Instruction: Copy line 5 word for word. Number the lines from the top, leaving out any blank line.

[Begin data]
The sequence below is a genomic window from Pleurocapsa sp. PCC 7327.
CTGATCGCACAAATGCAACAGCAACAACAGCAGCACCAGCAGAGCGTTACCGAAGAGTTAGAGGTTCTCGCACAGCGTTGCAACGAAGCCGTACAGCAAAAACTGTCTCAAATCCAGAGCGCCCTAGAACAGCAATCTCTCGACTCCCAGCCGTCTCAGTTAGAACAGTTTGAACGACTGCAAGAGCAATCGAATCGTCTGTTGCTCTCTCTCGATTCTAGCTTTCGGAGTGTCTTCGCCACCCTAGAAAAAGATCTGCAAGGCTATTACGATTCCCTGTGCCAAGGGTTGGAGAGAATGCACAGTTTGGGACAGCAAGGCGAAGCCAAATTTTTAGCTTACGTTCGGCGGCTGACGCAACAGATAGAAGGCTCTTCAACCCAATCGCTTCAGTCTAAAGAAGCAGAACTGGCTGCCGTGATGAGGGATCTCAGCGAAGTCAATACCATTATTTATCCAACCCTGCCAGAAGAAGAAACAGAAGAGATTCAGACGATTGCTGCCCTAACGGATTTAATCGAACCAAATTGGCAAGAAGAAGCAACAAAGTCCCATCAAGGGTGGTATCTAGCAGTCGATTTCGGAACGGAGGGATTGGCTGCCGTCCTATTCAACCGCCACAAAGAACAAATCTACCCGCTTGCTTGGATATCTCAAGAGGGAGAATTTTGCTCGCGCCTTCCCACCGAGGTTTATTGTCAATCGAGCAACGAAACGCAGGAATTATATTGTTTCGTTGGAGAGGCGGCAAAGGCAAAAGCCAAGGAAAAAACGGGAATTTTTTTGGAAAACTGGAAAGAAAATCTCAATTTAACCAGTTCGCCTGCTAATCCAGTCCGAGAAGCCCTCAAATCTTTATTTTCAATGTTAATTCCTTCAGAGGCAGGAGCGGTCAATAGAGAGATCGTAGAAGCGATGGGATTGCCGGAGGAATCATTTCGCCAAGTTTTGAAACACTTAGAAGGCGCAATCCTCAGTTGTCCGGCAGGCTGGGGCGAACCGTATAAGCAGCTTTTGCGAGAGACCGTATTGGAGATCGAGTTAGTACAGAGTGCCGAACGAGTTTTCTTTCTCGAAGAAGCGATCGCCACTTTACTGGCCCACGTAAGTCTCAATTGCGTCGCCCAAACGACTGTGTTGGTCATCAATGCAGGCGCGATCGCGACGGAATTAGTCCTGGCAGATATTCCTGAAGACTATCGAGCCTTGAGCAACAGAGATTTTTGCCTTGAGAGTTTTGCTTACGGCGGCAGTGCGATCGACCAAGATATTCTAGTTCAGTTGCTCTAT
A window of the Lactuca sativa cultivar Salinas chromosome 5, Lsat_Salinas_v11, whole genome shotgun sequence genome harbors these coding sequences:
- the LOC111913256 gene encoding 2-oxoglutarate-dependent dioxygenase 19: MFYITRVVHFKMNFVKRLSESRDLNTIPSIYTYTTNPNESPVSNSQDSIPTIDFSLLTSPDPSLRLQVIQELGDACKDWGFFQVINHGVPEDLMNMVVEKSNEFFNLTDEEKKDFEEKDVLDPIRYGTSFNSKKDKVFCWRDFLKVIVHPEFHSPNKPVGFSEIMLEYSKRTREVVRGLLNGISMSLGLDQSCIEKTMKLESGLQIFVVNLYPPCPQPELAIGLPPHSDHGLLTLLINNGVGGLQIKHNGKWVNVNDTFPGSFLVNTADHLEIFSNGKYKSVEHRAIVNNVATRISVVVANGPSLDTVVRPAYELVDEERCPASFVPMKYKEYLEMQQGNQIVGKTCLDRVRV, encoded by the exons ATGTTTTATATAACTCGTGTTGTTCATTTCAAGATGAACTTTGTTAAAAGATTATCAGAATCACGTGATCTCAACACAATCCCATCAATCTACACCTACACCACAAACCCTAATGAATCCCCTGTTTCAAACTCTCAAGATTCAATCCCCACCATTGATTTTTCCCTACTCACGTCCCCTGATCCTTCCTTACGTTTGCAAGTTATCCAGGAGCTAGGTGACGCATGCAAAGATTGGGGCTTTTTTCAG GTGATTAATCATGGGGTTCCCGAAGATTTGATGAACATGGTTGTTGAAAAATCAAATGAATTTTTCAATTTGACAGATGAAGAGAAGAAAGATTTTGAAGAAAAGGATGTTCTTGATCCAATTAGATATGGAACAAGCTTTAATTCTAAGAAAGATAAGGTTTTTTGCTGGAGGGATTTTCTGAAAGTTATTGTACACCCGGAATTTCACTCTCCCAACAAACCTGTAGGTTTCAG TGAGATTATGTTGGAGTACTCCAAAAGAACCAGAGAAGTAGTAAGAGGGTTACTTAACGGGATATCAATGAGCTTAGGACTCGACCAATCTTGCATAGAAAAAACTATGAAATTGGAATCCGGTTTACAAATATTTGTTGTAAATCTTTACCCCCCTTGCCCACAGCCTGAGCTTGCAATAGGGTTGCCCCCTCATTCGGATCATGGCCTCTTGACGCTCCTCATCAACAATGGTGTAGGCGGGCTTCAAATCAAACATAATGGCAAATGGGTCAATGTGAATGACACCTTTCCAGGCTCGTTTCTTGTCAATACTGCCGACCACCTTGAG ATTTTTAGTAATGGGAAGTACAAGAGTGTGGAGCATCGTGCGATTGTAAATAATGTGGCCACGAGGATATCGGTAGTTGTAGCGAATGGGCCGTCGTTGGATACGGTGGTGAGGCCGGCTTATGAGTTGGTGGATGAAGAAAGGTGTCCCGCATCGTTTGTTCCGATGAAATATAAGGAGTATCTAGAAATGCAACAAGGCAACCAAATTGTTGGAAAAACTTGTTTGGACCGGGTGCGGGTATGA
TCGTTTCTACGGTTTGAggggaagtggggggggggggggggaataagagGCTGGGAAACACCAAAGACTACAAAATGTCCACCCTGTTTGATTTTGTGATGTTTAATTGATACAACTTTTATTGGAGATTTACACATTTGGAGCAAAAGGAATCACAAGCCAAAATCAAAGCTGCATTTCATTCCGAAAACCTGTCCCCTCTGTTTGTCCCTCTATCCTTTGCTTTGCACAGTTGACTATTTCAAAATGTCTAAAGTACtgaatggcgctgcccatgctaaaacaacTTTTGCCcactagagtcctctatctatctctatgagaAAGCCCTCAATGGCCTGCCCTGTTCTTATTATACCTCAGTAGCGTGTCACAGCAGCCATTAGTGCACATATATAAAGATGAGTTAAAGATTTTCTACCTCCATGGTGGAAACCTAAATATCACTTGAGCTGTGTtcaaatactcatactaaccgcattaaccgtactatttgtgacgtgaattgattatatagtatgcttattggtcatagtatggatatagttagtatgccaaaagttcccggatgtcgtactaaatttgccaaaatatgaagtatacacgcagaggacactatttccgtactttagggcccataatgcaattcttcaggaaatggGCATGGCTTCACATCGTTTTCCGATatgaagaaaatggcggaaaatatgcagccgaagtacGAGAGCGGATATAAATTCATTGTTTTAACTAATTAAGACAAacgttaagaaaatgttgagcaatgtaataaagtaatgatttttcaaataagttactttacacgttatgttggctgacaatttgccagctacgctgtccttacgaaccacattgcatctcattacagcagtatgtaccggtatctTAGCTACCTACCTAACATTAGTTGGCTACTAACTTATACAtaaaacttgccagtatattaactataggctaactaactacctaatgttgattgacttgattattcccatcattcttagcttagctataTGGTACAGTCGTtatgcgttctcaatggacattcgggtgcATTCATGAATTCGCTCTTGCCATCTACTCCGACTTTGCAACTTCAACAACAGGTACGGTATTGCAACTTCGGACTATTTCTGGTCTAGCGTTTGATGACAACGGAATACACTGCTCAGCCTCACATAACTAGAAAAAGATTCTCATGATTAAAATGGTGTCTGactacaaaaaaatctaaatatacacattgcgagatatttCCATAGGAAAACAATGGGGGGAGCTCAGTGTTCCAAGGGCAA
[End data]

TCGTTTCTACGGTTTGAggggaagtggggggggggggggggaataagagGCTGGGAAACACCAAAGACTACAAAATGTCCACCCTGTTTGATTTTGTGATGTTTAATTGATACAACTTTTATTGGAGATTTACACATTTGGAGCAAAAGGAATCACAAGCCAAAATCAAAGCTGCATTTCATTCCGAAAACCTGTCCCCTCTGTTTGTCCCTCTATCCTTTGCTTTGCACAGTTGACTATTTCAAAATGTCTAAAGTACtgaatggcgctgcccatgctaaaacaacTTTTGCCcactagagtcctctatctatctctatgagaAAGCCCTCAATGGCCTGCCCTGTTCTTATTATACCTCAGTAGCGTGTCACAGCAGCCATTAGTGCACATATATAAAGATGAGTTAAAGATTTTCTACCTCCATGGTGGAAACCTAAATATCACTTGAGCTGTGTtcaaatactcatactaaccgcattaaccgtactatttgtgacgtgaattgattatatagtatgcttattggtcatagtatggatatagttagtatgccaaaagttcccggatgtcgtactaaatttgccaaaatatgaagtatacacgcagaggacactatttccgtactttagggcccataatgcaattcttcaggaaatggGCATGGCTTCACATCGTTTTCCGATatgaagaaaatggcggaaaatatgcagccgaagtacGAGAGCGGATATAAATTCATTGTTTTAACTAATTAAGACAAacgttaagaaaatgttgagcaatgtaataaagtaatgatttttcaaataagttactttacacgttatgttggctgacaatttgccagctacgctgtccttacgaaccacattgcatctcattacagcagtatgtaccggtatctTAGCTACCTACCTAACATTAGTTGGCTACTAACTTATACAtaaaacttgccagtatattaactataggctaactaactacctaatgttgattgacttgattattcccatcattcttagcttagctataTGGTACAGTCGTtatgcgttctcaatggacattcgggtgcATTCATGAATTCGCTCTTGCCATCTACTCCGACTTTGCAACTTCAACAACAGGTACGGTATTGCAACTTCGGACTATTTCTGGTCTAGCGTTTGATGACAACGGAATACACTGCTCAGCCTCACATAACTAGAAAAAGATTCTCATGATTAAAATGGTGTCTGactacaaaaaaatctaaatatacacattgcgagatatttCCATAGGAAAACAATGGGGGGAGCTCAGTGTTCCAAGGGCAA